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Should Compressed Hi Def Sound Better?, 96kHz,24bit in 128kbps x 44.1kHz,16bit in 128kbps
fcmts
post May 29 2006, 03:22
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Would a 128kbps file (A'), compressed from a 96kHz,24bit sample (A), that also plays in 96kHz,24bit sound more accurate than a 128kbps file (B'), compressed from a 44.1kHz,16bit sample (B), that also plays in 44.1kHz,16bit ?
I'm assuming that A and B are the same, except for the above specs and that both compressions have the same algorithm.
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jmartis
post May 29 2006, 06:52
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If both use the same encoding algorithm, and both preserve all frequencies, then the one compressed from 96k 24bit will sound worse, because it will encode more frequencies we cannot hear, leaving less bandwidth to audible ones.

J.M.

This post has been edited by jmartis: May 29 2006, 06:56
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Axon
post May 29 2006, 06:59
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And if they have the exact same compression algorithm, they will give equal weight to supersonic frequencies - none. So they would decode to the same quality.
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Firon
post May 29 2006, 07:40
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At 128kbps it would be lowpassed, so the supersonic content just plain wouldn't be there.
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menno
post May 29 2006, 08:00
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QUOTE (Axon @ May 29 2006, 07:59) *
And if they have the exact same compression algorithm, they will give equal weight to supersonic frequencies - none. So they would decode to the same quality.


Don't forget that you still have to encode more than 2 times more samples, the overhead will be much higher. The frequency resolution is also different. So no, the quality will not be the same.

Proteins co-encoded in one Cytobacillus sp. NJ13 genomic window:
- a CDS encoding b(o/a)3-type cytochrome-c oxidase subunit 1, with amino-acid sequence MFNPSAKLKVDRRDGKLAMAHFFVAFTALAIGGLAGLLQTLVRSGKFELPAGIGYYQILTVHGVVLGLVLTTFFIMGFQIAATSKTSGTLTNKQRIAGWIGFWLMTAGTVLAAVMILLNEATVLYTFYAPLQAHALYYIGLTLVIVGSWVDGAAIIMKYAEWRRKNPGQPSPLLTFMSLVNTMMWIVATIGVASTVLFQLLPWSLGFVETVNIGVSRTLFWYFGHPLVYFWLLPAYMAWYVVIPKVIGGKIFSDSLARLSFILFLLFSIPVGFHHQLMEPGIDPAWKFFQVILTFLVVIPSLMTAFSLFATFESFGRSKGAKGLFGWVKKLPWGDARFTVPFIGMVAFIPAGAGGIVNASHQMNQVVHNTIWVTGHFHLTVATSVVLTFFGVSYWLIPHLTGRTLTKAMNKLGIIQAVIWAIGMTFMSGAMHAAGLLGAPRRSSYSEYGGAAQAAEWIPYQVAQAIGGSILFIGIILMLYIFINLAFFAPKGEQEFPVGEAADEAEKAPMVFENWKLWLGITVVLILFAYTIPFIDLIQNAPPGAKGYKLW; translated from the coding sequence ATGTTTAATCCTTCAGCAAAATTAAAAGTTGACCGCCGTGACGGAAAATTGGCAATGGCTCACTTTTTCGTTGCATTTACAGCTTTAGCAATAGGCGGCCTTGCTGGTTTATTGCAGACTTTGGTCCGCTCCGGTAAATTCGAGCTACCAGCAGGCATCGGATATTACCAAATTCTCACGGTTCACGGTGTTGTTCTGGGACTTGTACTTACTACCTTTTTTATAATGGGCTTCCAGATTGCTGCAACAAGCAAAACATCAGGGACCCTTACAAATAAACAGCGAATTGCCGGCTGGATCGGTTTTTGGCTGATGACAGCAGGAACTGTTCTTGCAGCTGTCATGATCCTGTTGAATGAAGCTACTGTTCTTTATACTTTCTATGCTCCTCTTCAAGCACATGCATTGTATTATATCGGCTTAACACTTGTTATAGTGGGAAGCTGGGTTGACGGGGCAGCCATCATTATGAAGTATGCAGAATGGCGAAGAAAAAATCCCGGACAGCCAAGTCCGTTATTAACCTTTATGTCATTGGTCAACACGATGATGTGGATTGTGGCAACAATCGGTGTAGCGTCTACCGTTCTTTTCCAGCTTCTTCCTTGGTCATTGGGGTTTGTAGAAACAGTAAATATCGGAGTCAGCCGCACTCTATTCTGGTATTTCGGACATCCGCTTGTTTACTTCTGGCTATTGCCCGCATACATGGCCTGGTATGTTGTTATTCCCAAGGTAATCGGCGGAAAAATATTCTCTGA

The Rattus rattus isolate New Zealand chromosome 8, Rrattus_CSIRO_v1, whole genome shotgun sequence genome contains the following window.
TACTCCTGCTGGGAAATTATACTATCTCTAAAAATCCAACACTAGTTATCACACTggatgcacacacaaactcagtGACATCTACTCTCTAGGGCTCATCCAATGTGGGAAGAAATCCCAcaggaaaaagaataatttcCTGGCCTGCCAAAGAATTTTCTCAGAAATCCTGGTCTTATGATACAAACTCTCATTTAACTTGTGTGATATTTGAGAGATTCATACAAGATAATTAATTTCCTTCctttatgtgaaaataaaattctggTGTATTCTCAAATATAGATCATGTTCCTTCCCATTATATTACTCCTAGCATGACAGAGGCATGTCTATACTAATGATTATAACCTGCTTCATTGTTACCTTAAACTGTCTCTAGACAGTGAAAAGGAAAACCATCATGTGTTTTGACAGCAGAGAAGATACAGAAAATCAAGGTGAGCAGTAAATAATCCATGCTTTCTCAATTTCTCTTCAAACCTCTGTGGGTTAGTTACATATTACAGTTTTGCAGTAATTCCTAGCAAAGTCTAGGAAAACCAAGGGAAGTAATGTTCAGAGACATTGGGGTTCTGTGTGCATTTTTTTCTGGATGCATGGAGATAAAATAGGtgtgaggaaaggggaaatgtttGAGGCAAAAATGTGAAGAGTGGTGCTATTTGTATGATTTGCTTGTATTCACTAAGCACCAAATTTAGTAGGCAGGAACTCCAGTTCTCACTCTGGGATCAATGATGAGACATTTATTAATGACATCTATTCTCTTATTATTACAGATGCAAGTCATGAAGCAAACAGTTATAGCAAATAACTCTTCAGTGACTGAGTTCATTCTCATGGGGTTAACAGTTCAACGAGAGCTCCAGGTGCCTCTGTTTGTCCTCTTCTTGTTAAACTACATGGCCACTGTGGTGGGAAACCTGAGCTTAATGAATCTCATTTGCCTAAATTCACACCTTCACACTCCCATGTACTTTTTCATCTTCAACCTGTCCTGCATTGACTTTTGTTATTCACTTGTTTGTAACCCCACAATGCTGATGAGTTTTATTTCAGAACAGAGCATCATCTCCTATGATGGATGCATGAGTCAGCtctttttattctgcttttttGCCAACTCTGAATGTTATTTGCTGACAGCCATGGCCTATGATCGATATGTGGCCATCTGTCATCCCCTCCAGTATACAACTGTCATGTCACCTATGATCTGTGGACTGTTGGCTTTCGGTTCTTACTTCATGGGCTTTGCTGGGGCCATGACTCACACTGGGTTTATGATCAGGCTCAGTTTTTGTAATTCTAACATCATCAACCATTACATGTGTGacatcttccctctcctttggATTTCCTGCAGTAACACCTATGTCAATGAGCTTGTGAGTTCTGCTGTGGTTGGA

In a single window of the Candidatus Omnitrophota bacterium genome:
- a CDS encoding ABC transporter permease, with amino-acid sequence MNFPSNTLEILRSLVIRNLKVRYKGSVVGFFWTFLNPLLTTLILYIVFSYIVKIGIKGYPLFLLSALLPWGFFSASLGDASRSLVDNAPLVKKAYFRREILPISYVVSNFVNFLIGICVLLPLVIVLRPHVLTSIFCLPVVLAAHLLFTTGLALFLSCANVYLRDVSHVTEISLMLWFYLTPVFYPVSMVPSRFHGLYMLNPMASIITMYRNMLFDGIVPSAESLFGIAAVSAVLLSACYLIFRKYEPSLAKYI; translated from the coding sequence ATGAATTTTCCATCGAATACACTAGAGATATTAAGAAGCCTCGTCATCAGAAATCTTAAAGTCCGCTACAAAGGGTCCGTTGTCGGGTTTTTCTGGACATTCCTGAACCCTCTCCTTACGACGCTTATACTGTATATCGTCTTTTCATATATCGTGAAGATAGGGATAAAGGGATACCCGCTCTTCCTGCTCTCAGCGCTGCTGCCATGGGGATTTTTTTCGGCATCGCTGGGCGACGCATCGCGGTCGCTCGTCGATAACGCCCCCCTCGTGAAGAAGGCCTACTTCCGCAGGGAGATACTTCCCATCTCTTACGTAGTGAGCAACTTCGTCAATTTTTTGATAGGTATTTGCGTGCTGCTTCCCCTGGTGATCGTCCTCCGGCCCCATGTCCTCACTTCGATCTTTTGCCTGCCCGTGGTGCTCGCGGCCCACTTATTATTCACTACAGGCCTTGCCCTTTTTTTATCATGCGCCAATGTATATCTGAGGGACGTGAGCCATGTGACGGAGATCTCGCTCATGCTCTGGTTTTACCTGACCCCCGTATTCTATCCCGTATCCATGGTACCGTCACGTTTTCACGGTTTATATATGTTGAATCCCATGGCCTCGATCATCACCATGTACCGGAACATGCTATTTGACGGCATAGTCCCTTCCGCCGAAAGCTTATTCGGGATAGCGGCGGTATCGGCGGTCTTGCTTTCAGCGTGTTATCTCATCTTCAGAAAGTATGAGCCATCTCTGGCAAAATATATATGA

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kjoonlee
post May 29 2006, 08:32
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Is 96 kHz MP3 possible at all? Without resampling, that is.


--------------------
http://blacksun.ivyro.net/vorbis/vorbisfaq.htm
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menno
post May 29 2006, 08:36
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No, but the TS didn't mention MP3
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Firon
post May 29 2006, 08:44
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Theoretically, the quality from a 96KHz file encoded at 128kbps would be lower than one made at 44KHz, wouldn't it?
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Mercurio
post May 29 2006, 09:51
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crying.gif
Please can someone explain this to me? Does Hi-Def audio really contain supersonic frequencies? Do they use mics that can record them?

I thought 96Khz were for noise-shaping and easy lowpass antialiasing filter.
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Firon
post May 29 2006, 10:03
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Generally they do contain content >22KHz. Some are brickwall filtered below the frequencies the sampling rate can support but still higher than 22KHz, and others yet are reportedly resampled versions of the CDDA version.